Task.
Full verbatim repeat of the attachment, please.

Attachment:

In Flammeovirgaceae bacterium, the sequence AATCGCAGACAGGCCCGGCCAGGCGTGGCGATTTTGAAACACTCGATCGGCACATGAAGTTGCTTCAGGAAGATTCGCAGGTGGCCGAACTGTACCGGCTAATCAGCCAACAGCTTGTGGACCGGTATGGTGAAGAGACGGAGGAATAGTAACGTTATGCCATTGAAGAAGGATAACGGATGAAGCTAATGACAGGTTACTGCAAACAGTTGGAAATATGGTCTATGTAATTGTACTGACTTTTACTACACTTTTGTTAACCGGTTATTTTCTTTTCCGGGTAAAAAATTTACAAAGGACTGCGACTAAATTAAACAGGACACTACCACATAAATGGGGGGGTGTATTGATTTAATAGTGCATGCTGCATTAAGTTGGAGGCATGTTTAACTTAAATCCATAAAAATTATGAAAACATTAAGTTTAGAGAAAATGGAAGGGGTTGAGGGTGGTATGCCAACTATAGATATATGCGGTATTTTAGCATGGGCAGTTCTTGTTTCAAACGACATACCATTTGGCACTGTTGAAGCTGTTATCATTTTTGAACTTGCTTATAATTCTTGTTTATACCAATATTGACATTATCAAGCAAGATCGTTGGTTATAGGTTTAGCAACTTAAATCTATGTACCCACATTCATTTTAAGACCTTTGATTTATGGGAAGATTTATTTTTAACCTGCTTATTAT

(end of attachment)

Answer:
In Flammeovirgaceae bacterium, the sequence AATCGCAGACAGGCCCGGCCAGGCGTGGCGATTTTGAAACACTCGATCGGCACATGAAGTTGCTTCAGGAAGATTCGCAGGTGGCCGAACTGTACCGGCTAATCAGCCAACAGCTTGTGGACCGGTATGGTGAAGAGACGGAGGAATAGTAACGTTATGCCATTGAAGAAGGATAACGGATGAAGCTAATGACAGGTTACTGCAAACAGTTGGAAATATGGTCTATGTAATTGTACTGACTTTTACTACACTTTTGTTAACCGGTTATTTTCTTTTCCGGGTAAAAAATTTACAAAGGACTGCGACTAAATTAAACAGGACACTACCACATAAATGGGGGGGTGTATTGATTTAATAGTGCATGCTGCATTAAGTTGGAGGCATGTTTAACTTAAATCCATAAAAATTATGAAAACATTAAGTTTAGAGAAAATGGAAGGGGTTGAGGGTGGTATGCCAACTATAGATATATGCGGTATTTTAGCATGGGCAGTTCTTGTTTCAAACGACATACCATTTGGCACTGTTGAAGCTGTTATCATTTTTGAACTTGCTTATAATTCTTGTTTATACCAATATTGACATTATCAAGCAAGATCGTTGGTTATAGGTTTAGCAACTTAAATCTATGTACCCACATTCATTTTAAGACCTTTGATTTATGGGAAGATTTATTTTTAACCTGCTTATTAT